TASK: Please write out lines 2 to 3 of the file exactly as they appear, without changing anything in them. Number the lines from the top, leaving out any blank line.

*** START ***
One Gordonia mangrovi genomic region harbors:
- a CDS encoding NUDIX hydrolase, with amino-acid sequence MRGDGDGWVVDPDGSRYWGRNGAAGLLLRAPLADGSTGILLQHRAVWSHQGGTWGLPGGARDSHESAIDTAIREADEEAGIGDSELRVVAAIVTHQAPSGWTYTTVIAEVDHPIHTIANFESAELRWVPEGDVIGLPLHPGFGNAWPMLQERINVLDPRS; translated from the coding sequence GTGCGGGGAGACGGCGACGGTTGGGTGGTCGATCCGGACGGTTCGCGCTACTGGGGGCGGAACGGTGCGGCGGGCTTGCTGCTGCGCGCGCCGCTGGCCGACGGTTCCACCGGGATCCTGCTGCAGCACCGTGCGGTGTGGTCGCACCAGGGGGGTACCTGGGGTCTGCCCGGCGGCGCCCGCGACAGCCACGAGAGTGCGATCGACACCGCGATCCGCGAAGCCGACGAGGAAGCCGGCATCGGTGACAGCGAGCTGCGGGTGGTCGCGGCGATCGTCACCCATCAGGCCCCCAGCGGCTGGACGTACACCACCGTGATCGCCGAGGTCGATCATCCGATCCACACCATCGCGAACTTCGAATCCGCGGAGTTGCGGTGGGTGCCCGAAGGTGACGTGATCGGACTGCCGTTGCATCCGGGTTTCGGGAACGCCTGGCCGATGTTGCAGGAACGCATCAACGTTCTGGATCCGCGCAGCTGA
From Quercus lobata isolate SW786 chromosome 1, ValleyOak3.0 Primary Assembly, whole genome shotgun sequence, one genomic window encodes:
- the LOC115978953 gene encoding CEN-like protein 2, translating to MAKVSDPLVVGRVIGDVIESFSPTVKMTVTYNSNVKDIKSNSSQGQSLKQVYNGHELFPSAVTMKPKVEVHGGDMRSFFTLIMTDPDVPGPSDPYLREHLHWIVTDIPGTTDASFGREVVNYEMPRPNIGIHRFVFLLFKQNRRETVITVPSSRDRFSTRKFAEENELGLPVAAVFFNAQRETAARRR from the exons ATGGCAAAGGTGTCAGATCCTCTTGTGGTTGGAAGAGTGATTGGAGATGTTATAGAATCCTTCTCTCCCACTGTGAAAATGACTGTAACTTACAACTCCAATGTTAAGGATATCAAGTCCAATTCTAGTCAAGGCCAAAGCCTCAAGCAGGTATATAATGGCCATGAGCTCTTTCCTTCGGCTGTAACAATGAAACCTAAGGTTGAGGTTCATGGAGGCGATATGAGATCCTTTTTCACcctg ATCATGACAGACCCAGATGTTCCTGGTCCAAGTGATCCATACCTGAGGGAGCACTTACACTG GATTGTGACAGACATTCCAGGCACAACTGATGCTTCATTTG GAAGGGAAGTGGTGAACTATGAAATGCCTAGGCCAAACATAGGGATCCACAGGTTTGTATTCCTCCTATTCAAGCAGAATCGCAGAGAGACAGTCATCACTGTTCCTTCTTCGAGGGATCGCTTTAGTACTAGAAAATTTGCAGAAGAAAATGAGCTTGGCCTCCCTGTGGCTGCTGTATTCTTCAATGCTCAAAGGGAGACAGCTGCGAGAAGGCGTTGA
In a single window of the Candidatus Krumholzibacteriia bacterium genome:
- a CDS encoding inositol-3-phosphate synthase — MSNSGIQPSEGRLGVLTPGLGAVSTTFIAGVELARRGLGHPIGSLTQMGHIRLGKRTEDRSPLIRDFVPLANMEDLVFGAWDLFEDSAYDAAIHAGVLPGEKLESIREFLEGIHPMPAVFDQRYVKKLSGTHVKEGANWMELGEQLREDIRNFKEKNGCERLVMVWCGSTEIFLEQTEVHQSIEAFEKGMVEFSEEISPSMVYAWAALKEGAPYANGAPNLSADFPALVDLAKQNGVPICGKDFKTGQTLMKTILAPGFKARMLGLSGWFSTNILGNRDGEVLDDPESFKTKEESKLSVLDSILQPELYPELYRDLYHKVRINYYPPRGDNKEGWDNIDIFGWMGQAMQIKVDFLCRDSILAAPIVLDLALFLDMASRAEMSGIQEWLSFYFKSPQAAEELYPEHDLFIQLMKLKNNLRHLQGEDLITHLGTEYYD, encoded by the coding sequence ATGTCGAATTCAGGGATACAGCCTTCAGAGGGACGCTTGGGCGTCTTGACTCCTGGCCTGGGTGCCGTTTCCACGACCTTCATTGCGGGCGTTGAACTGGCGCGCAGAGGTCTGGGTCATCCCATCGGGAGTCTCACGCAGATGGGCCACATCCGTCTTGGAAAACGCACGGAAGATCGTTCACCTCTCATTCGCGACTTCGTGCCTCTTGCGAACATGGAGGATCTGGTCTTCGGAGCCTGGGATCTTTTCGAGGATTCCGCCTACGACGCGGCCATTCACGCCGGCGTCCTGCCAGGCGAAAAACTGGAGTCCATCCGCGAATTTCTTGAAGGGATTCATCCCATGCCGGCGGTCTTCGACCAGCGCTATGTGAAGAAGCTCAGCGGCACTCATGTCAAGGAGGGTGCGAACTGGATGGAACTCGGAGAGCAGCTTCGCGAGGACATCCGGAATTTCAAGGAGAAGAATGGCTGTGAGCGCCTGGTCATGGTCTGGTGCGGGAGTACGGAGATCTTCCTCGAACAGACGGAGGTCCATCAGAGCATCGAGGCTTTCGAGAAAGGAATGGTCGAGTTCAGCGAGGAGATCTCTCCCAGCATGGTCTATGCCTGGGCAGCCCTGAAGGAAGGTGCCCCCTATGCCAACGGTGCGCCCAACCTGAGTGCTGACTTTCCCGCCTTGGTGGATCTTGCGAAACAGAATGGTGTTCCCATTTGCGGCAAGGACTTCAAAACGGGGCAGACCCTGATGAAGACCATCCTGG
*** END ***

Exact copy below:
- a CDS encoding NUDIX hydrolase, with amino-acid sequence MRGDGDGWVVDPDGSRYWGRNGAAGLLLRAPLADGSTGILLQHRAVWSHQGGTWGLPGGARDSHESAIDTAIREADEEAGIGDSELRVVAAIVTHQAPSGWTYTTVIAEVDHPIHTIANFESAELRWVPEGDVIGLPLHPGFGNAWPMLQERINVLDPRS; translated from the coding sequence GTGCGGGGAGACGGCGACGGTTGGGTGGTCGATCCGGACGGTTCGCGCTACTGGGGGCGGAACGGTGCGGCGGGCTTGCTGCTGCGCGCGCCGCTGGCCGACGGTTCCACCGGGATCCTGCTGCAGCACCGTGCGGTGTGGTCGCACCAGGGGGGTACCTGGGGTCTGCCCGGCGGCGCCCGCGACAGCCACGAGAGTGCGATCGACACCGCGATCCGCGAAGCCGACGAGGAAGCCGGCATCGGTGACAGCGAGCTGCGGGTGGTCGCGGCGATCGTCACCCATCAGGCCCCCAGCGGCTGGACGTACACCACCGTGATCGCCGAGGTCGATCATCCGATCCACACCATCGCGAACTTCGAATCCGCGGAGTTGCGGTGGGTGCCCGAAGGTGACGTGATCGGACTGCCGTTGCATCCGGGTTTCGGGAACGCCTGGCCGATGTTGCAGGAACGCATCAACGTTCTGGATCCGCGCAGCTGA
From Quercus lobata isolate SW786 chromosome 1, ValleyOak3.0 Primary Assembly, whole genome shotgun sequence, one genomic window encodes: